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Chances of getting into Yale (an Ivy League) or top school?

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Replies to: Chances of getting into Yale (an Ivy League) or top school?

  • coolguy40coolguy40 Registered User Posts: 1,856 Senior Member
    The worst part of dream schools is not getting rejected, it's actually getting accepted. If I have a dream of owning a Ford SUV, I'm going to buy a Ford SUV. That doesn't mean that a FORD or even an SUV is a good car for me. The way to know is to ask myself, "What's the goal? Commuting to work? Road trips?" Dreams directly convert to tangible measurable accomplishments later. What's the goal? Being a doctor? Being a lawyer?, etc. That's a dream. A fantasy is anything that takes your focus away from that. A degree at Yale is a REALLY REALLY big fantasy because it doesn't make a direct contribution to the end goal.
  • CatherinaJ10123CatherinaJ10123 Registered User Posts: 7 New Member
    My mom would hop around to community colleges when she was pregnant with me and eventually stop school to make up the money for more classes. So she thankfully got her masters in teaching. My biological father didn’t go to college and was never around. But they’re both 1st generations in the US.
  • BKSquaredBKSquared Registered User Posts: 1,037 Senior Member
    First gen means are you the first in your family to go to college, not your family's immigration status. If your mom has a masters, you are not first gen within the college admissions meaning.

    Sure you can shoot for moon and continue to do your best. Just don't get fixated on a few schools with single digit admissions rates and use that as an indicator of success or failure.
  • ucbalumnusucbalumnus Registered User Posts: 72,863 Senior Member
    My mom would hop around to community colleges when she was pregnant with me and eventually stop school to make up the money for more classes. So she thankfully got her masters in teaching. My biological father didn’t go to college and was never around.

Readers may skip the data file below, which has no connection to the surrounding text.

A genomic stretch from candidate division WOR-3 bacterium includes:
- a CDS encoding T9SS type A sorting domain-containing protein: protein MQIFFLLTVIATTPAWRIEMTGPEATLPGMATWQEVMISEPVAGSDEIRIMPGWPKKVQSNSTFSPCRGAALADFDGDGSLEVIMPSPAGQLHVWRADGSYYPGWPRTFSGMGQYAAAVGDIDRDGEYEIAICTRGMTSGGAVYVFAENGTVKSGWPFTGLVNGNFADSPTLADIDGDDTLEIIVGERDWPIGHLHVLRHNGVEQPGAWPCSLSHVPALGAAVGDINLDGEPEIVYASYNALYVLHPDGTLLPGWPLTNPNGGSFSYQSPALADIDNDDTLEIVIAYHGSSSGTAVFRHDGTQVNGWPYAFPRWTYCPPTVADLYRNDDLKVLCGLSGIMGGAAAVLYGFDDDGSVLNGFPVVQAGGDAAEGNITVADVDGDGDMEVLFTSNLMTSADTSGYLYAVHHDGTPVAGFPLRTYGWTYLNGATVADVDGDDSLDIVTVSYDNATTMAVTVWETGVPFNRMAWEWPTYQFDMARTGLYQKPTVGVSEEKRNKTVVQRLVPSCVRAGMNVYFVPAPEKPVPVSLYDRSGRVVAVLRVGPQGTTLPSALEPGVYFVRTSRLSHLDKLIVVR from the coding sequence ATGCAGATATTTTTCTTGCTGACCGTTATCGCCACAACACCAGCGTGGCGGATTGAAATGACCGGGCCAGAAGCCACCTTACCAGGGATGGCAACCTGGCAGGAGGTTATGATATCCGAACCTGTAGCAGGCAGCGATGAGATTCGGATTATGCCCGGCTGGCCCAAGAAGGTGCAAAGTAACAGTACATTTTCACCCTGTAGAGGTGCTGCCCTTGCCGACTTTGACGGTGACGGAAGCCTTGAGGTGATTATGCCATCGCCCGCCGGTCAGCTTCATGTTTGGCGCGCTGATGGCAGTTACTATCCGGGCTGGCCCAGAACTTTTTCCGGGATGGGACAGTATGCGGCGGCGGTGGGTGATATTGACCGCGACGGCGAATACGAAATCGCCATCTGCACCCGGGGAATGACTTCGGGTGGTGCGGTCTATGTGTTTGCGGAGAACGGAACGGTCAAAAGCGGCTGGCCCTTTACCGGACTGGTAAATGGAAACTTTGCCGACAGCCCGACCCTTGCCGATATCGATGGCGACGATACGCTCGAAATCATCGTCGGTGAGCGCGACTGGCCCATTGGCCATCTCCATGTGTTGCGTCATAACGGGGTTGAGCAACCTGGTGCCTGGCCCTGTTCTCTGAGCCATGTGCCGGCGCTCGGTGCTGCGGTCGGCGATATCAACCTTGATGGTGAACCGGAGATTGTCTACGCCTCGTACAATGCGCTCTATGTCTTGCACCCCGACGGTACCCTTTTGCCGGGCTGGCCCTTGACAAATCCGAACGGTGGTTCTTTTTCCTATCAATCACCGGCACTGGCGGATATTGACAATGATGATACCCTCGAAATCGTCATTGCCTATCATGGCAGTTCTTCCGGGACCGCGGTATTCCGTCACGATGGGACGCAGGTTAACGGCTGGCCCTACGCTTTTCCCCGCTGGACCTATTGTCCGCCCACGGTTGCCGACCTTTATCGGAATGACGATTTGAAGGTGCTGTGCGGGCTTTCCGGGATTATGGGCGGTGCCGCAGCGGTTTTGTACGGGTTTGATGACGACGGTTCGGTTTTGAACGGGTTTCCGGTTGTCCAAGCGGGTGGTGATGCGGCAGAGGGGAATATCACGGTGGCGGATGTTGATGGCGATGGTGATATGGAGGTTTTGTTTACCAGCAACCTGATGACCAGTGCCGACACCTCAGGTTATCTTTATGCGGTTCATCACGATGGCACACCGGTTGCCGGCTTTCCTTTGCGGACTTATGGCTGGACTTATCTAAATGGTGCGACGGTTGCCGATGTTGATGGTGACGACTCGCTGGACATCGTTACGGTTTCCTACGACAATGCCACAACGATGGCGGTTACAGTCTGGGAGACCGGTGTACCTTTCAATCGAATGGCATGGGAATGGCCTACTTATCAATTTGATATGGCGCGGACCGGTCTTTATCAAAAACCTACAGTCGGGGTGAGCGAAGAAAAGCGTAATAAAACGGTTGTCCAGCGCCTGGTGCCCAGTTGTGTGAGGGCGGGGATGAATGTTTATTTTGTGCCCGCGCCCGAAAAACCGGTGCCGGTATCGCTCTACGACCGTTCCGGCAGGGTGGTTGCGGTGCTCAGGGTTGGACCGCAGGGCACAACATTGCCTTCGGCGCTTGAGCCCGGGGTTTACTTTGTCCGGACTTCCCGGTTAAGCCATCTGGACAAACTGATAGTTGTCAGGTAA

If they are divorced, you may want to read https://talk.collegeconfidential.com/financial-aid-scholarships/2083835-faq-divorced-parents-financial-aid-and-net-price-calculators.html and then figure out the financial aid situation at each college you apply to.
  • MWolfMWolf Registered User Posts: 165 Junior Member
    edited January 12
    The real question is "what are you looking for in a college?". "Yale" and "Harvard" may just be code in your mind for "prestigious colleges". That doesn't mean that they're The Best, and it definitely doesn't mean that they're the best for you. Maybe you'd do better and be happier in a Liberal Arts College, or maybe in a large public school.

    Forgive me if I'm totally wrong, but it seems to me that your entire "Yale dream" ends when you are accepted into Yale. You need to find a college in which you'll do well, grow, learn, and ultimately succeed. Those should be the focus of your college search, not that shining moment when you get that coveted letter of acceptance. It's kinda like thinking that having a child is something that ends at birth.

    Your college search and decision should focus on what happens AFTER you are accepted. Figure out what you want from a college, what you need from a college, and what you think will help you succeed in college, over the four years you will spend in college.

    Start learning about the other 30 or more schools that are a great fit for somebody with your stats, interests and personality. Don't focus on what you think you will feel when you're accepted, or what people will say. Think about what the four years of college will be like.

    Your school counselor, friends and siblings of friends, admissions officers are all great sources for information that you won't find in school brochures. Look across the CC forums to see what students and parents are saying about different schools. Do college searches on Naviance's Super Match, Niche, Princeton Review, and others using search criteria that you find important. Expand your idea of what your Dream School is beyond the fact that you've heard of them as being The Best Schools That Everybody Has Heard About.
  • merc81merc81 Registered User Posts: 8,990 Senior Member
    edited January 12
    Based on your indicated interests, @CatherinaJ10123, you'll have many colleges to consider, Yale among them:

    The 10 Best Colleges for Creative Writers | The Freelancer
    http://contently.net/2014/11/06/resources/10-best-colleges-creative-writers/

    The 25 Most Literary Colleges in America | Flavorwire
    http://flavorwire.com/409437/the-25-most-literary-colleges-in-america
  • CatherinaJ10123CatherinaJ10123 Registered User Posts: 7 New Member
    Okay. Thank you all for answering my question!
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